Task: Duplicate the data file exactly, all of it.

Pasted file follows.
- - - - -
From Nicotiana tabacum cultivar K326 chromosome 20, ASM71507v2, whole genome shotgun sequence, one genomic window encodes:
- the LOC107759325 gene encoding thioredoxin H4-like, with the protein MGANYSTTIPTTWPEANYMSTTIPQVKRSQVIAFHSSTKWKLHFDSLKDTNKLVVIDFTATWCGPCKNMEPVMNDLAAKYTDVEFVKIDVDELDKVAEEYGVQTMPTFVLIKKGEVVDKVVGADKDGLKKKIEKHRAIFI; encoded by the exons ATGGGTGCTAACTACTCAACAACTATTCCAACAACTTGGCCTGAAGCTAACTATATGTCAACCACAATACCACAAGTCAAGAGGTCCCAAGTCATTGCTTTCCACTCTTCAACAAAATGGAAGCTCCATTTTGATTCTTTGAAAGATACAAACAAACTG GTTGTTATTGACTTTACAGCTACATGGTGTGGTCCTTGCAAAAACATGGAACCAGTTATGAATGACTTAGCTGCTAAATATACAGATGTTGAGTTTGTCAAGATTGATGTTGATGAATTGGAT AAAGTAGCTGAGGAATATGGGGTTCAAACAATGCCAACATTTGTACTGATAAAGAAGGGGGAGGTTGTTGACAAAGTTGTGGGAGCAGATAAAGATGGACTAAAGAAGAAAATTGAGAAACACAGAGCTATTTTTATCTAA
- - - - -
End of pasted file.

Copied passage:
From Nicotiana tabacum cultivar K326 chromosome 20, ASM71507v2, whole genome shotgun sequence, one genomic window encodes:
- the LOC107759325 gene encoding thioredoxin H4-like, with the protein MGANYSTTIPTTWPEANYMSTTIPQVKRSQVIAFHSSTKWKLHFDSLKDTNKLVVIDFTATWCGPCKNMEPVMNDLAAKYTDVEFVKIDVDELDKVAEEYGVQTMPTFVLIKKGEVVDKVVGADKDGLKKKIEKHRAIFI; encoded by the exons ATGGGTGCTAACTACTCAACAACTATTCCAACAACTTGGCCTGAAGCTAACTATATGTCAACCACAATACCACAAGTCAAGAGGTCCCAAGTCATTGCTTTCCACTCTTCAACAAAATGGAAGCTCCATTTTGATTCTTTGAAAGATACAAACAAACTG GTTGTTATTGACTTTACAGCTACATGGTGTGGTCCTTGCAAAAACATGGAACCAGTTATGAATGACTTAGCTGCTAAATATACAGATGTTGAGTTTGTCAAGATTGATGTTGATGAATTGGAT AAAGTAGCTGAGGAATATGGGGTTCAAACAATGCCAACATTTGTACTGATAAAGAAGGGGGAGGTTGTTGACAAAGTTGTGGGAGCAGATAAAGATGGACTAAAGAAGAAAATTGAGAAACACAGAGCTATTTTTATCTAA